This study expands on the information collected from the 2015-2016 National Census of School Based Health Centers (SBHCs) by identifying the range of school based behavioral health services. The study determined the following:

  1. Types of behavioral health services offered;
  2. Common Characteristics of the school-based health workforce;
  3. Common characteristics of the schools and populations served;
  4. Funding sources and associated barriers to service delivery; and
  5. Partnership opportunities.

In addition to collecting information from the National Census, the BHWRC worked to generate and disseminate a survey for both “designated” and “non-designated” school based health centers to further build upon information available through the Census of School Based Health Centers.


The findings from this research indicate that SBHCs and non-designated centers fill a critical role in providing a range of behavioral health services for students of all ages. Regardless of the setting, a staffing structure that incorporates behavioral health providers strengthens the center and increases the value-add of including preventative mental health and substance use supports during a crucial age for developing problems in these areas. Also, building sustainable partnerships and leveraging existing funding mechanisms are critical for the success of these organizations. To improve the behavioral health services provided within SBHCs and nondesignated centers, the following recommendations should be considered: (1) encourage states to leverage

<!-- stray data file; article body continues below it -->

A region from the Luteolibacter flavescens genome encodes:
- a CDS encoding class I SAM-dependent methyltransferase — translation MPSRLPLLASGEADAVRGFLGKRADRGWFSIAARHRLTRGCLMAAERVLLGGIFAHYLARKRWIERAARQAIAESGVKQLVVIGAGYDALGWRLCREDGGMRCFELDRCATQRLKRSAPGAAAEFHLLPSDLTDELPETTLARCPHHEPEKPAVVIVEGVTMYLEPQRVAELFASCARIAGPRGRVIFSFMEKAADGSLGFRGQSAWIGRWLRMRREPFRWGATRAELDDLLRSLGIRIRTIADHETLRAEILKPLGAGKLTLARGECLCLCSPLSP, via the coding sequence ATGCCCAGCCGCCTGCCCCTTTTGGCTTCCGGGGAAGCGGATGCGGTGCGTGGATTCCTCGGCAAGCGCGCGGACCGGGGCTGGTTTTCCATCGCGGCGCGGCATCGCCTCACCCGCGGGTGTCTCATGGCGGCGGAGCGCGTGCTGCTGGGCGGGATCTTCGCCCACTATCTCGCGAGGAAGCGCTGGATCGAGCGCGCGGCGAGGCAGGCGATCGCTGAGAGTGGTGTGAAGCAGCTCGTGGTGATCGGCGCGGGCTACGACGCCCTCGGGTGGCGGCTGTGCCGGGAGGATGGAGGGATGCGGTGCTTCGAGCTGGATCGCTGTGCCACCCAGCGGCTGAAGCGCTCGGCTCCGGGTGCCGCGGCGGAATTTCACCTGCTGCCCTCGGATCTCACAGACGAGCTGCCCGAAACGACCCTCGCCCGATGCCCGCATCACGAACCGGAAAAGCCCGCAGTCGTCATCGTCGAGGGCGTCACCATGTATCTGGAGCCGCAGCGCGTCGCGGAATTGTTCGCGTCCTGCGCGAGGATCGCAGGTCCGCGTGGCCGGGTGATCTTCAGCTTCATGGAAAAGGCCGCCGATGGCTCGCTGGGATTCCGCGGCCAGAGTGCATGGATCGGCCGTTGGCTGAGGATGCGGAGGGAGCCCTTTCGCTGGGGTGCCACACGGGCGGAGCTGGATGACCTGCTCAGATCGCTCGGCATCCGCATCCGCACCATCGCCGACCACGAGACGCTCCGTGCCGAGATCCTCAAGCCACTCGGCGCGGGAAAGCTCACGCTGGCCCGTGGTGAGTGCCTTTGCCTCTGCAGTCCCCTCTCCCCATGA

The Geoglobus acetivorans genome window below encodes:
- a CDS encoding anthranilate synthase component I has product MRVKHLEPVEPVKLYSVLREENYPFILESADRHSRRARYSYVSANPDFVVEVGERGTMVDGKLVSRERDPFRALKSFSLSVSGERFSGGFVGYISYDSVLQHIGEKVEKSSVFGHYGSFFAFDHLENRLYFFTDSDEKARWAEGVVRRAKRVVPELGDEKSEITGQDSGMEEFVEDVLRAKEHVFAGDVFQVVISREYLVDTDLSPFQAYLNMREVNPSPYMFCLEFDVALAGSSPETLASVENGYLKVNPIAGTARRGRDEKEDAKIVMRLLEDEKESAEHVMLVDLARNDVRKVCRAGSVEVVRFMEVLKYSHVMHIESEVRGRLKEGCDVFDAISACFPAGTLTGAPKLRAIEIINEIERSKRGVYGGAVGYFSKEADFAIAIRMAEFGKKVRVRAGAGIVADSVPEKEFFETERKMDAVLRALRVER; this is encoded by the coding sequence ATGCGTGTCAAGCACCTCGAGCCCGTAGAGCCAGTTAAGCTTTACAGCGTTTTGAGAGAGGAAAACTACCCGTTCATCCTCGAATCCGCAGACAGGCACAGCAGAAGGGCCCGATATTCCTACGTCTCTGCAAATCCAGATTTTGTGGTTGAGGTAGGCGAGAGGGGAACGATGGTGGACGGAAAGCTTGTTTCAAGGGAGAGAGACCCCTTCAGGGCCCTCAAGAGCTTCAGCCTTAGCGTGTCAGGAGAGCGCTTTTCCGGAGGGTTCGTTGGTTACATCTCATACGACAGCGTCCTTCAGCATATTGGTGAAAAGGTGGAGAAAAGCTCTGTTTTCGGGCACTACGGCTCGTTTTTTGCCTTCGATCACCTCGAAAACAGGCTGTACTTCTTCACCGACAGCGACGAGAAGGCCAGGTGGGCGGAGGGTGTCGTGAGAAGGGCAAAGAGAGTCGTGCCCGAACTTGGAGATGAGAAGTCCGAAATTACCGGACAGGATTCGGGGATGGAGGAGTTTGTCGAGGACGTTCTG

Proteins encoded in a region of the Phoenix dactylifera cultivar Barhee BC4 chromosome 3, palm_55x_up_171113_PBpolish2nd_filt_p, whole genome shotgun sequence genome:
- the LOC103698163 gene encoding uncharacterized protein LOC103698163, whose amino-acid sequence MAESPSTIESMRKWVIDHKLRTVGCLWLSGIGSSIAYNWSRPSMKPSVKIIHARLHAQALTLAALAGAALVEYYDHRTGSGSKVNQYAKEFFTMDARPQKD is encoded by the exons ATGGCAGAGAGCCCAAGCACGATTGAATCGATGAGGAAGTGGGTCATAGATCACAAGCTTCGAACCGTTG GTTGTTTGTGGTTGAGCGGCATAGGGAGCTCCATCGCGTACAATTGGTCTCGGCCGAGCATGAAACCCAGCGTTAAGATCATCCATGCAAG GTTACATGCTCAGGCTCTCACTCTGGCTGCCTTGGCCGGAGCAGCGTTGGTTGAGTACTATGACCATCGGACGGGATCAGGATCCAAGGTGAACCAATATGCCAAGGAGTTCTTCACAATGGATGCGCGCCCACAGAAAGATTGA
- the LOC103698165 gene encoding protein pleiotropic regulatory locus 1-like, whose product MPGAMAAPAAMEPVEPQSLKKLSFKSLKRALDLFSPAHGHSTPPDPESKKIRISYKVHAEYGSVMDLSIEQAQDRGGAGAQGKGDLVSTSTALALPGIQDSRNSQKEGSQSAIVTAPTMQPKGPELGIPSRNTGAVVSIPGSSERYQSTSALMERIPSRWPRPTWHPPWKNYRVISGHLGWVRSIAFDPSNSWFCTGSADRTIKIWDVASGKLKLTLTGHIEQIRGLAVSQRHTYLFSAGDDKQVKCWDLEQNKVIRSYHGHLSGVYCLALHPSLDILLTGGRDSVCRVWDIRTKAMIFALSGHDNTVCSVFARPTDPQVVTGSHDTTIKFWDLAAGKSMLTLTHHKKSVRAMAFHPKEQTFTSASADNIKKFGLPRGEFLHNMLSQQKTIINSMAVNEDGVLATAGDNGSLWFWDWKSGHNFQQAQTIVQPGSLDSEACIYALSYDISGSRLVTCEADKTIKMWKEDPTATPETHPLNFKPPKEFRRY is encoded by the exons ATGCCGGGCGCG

current state funding infrastructures, including 1115 waivers that support innovate practices to support the work of Medicaid; (2) focus on building partnerships with both school officials and behavioral health providers in the community and seek out funding that supports these partnerships such as the Delivery System Reform Incentive Payment (DSRIP) waivers; (3) continue to support and expand mental health awareness programs, such as Youth Mental Health First Aid, that support and foster readiness to learn for all students; and (4) collaborate and/or partner with a Certified Community Behavioral Health Clinic (CCBHC) to increase student access to mental health and addiction services and treatment.


Behavioral Health Services in School-Based Settings

Policy Brief
Full Report


National Council for Behavioral Health


Dana M. Foney, PhD, MS
Megan Dormond, MPH
Jessica Buche, MPH, MA